A B+ for the beta Google+ I've been using Google+ for less than a day.
It is very much an early work in progress. But the service – a major new push into the social web, launched in a semi-public test phase this week by the search and advertising giant – is already ample proof that the social network and media worlds do not begin and end with Facebook. What Google has understood, and put (with some glitches) into practice, is what Facebook has resisted. First, privacy has been baked into the service, not added as an afterthought. The privacy settings still need work, but it's clear that Google has learned from the mistakes it has made and the ongoing privacy insults that Facebook showers on its users. Second, Google appreciates the reality that we live in generally non-concentric groups such as family, close friends, colleagues, people with whom we do business, social acquaintances and more.
Twitter's Real Lesson for Newsrooms. More Secrecy in Silicon Valley. Justin Sullivan/Getty ImagesApple-style secrecy has spread through Silicon Valley.
Last week I took a trip to Silicon Valley, zigzagging around to meet with start-ups, venture capitalists and the big technology companies that inhabit the area. My goal with these meetings was to get a glimpse of new themes and services consumers could soon expect to see. Although everyone I met with was hard at work on exciting new products, I can’t really tell you about them. Walking Around In Circles: As Google+ Opens Up Will People Start Using It Correctly? Exclusive: Myspace to Be Sold to Specific Media for $35 Million - Kara Swisher. Closing another chapter on one of the Internet’s most iconic properties, Myspace has been sold to to Specific Media, an advertising network, for $35 million.
Sources close to the situation said the deal is being completed today, although it has not been officially signed. Myspace’s owner, News Corp., will hold on to a very small stake of less than five percent. [UPDATE: It's official; see the press release and memo to Myspace employees from outgoing CEO Mike Jones below.] AllThingsD broke news of Specific’s interest in Myspace yesterday. The price is well below the $100 million that News Corp. had been hoping for, and a chasm away from Myspace’s one-time billion valuation. The deal includes a halving of Myspace’s staff of 400, as well as other cost cuts. News Corp. bought Myspace for $580 million in 2005, and made that back via a lucrative advertising deal with Google when the social networking site was flying high.
According to a report yesterday in The Wall Street Journal: Saving Space. I think the year was 2006, or maybe it was 2007.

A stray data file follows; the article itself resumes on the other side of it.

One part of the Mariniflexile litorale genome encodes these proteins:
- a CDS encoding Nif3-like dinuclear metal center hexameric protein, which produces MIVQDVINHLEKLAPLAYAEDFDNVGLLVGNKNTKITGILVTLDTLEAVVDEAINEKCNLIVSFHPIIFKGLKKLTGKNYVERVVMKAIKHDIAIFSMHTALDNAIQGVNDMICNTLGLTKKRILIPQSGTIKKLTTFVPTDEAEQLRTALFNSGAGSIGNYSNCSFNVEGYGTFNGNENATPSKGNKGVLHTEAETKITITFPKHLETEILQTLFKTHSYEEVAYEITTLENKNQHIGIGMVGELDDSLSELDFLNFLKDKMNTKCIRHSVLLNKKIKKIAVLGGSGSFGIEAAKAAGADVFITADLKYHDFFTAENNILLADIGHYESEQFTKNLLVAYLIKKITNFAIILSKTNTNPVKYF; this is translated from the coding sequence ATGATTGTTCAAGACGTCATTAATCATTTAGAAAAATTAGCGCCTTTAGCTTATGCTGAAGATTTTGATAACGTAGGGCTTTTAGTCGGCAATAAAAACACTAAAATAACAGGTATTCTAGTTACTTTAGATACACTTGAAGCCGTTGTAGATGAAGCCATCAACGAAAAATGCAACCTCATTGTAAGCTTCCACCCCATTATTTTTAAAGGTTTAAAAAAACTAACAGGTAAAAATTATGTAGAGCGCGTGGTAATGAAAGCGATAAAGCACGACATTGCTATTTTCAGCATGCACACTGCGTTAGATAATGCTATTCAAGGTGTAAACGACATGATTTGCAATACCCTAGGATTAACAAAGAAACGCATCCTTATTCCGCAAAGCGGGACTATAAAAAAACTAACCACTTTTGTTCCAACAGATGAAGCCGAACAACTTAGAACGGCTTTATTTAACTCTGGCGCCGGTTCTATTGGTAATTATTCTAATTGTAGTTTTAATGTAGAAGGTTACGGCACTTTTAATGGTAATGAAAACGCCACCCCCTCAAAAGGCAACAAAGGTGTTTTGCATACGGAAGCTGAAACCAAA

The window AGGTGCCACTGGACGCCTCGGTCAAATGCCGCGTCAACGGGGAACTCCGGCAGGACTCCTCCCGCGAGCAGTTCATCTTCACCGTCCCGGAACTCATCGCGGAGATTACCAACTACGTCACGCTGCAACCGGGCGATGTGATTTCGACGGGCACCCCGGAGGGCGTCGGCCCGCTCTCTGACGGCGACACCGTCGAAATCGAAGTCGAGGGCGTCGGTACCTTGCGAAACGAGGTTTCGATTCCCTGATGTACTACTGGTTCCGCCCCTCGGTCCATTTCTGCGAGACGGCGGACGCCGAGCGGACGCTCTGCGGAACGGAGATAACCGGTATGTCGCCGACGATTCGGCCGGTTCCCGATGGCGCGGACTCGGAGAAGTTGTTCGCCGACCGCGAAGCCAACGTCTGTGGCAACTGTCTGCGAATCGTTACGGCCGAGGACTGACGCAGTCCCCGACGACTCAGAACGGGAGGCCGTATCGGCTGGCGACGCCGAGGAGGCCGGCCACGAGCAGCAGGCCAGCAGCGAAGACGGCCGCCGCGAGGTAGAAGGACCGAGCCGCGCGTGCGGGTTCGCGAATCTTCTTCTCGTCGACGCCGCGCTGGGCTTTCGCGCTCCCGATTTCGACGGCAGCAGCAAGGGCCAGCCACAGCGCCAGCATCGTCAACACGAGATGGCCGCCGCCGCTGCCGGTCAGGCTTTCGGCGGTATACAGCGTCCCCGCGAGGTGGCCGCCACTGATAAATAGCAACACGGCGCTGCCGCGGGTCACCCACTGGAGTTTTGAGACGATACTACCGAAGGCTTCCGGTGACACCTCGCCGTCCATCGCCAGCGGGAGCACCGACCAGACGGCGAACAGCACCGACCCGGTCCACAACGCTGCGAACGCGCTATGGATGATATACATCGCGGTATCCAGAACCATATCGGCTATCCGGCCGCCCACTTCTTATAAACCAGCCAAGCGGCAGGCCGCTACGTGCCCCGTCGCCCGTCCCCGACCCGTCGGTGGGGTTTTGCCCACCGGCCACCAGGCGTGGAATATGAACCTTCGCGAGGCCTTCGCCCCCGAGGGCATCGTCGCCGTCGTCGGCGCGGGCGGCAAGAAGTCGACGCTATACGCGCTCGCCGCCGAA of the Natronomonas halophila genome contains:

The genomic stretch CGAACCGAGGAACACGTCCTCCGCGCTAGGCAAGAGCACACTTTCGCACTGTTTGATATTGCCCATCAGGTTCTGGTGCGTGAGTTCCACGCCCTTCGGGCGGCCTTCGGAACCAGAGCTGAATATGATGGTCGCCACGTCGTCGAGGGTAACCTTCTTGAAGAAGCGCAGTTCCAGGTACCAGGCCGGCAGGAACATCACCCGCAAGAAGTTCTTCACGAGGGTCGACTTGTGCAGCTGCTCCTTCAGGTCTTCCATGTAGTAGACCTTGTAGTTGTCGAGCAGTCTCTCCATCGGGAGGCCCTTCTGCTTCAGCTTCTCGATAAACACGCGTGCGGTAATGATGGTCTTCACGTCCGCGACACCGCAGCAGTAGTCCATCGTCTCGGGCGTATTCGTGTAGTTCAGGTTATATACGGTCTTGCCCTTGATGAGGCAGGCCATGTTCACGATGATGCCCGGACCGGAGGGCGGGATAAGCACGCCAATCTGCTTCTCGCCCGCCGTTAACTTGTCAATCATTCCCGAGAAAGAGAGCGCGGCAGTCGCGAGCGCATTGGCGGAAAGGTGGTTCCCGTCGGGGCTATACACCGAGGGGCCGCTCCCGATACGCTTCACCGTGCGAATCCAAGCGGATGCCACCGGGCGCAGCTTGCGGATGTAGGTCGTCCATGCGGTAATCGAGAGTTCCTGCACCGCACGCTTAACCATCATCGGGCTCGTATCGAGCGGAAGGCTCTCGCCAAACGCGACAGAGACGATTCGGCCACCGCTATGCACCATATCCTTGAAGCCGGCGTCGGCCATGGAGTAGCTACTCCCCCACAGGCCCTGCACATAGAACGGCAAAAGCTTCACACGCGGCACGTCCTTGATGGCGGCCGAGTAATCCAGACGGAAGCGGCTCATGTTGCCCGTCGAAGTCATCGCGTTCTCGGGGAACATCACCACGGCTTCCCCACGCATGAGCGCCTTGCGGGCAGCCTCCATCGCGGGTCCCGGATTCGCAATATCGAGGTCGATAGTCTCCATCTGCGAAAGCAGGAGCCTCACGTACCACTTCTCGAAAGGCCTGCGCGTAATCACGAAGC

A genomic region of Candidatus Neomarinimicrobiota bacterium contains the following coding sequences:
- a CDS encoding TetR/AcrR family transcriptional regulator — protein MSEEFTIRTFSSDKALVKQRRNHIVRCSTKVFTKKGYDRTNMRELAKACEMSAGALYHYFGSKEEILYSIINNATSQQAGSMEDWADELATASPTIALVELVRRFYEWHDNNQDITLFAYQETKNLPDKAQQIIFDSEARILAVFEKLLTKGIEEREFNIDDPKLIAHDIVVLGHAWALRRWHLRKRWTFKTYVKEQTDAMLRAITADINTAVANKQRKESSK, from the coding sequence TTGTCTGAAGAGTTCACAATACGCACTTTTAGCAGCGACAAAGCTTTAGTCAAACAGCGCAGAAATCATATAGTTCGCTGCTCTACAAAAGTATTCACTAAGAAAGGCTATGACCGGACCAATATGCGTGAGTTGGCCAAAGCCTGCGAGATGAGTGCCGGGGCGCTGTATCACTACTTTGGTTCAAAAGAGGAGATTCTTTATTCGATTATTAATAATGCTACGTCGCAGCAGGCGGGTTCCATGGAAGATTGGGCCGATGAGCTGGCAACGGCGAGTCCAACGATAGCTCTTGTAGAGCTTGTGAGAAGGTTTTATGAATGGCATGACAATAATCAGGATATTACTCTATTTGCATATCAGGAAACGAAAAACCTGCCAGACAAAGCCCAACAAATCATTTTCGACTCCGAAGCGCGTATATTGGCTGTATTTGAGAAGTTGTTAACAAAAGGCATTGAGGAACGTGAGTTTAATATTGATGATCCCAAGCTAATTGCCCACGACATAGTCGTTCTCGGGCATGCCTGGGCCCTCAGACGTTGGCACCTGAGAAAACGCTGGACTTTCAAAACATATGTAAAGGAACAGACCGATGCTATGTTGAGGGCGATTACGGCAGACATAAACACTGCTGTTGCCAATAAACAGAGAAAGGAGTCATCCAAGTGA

Why is European broadband faster and cheaper? Blame the government. If you've stayed with friends who live in European cities, you've probably had an experience like this: You hop onto their WiFi or wired internet connection and realize it's really fast.
Way faster than the one that you have at home. It might even make your own DSL or cable connection feel as sluggish as dialup. You ask them how much they pay for broadband. Can Turntable.fm Survive Its Popularity? Innovative social music service Turntable.fm faces some big challenges.
(Screengrab: Evolver.fm -- Click to enlarge.) In the month since we broke the news, to some anyway, about the hot new Turntable.fm group-listening music service, it has become the most talked-about development in digital music. By one unofficial count, more than 140,000 people have turned themselves into avatars on Turntable.fm to DJ or listen to what someone else is playing. What Makes the Thunderbolt Cable Lightning Fast « iFixit Blog. It’s the chips.
And we’re not talking about the Lay’s variety. We received good word from one of our friends, Ars Technica’s own Chris Foresman, that the $50 Thunderbolt cable may be an active cable. He postulated that the cable may actually have chips containing firmware in it, making it more expensive to produce than your garden-variety HDMI cable — thus justifying the hefty price tag. The technology inside Apple's $50 Thunderbolt cable. The first Thunderbolt compatible peripherals—Promise's Pegasus RAIDs—started shipping on Tuesday.
Using the RAIDs with a Thunderbolt equipped Mac, though, requires a rather expensive $50 cable that is only available from Apple. We dug into the design of the cable to find out why Apple felt justified in charging $50 for some plastic-wrapped copper wire, and why Thunderbolt may have a hard time gaining traction outside of the higher-end storage and video device market—a fate similar to Apple's FireWire. Promise's RAIDs do not come supplied with a Thunderbolt cable. Instead, users are directed to buy a Thunderbolt cable directly from Apple, which costs $49 for two-meter length. We contacted Promise to find out why a Mini DisplayPort cable could not be used in its stead, since the Thunderbolt port is based on Mini DisplayPort.
What Google+ Learned from Buzz and Wave.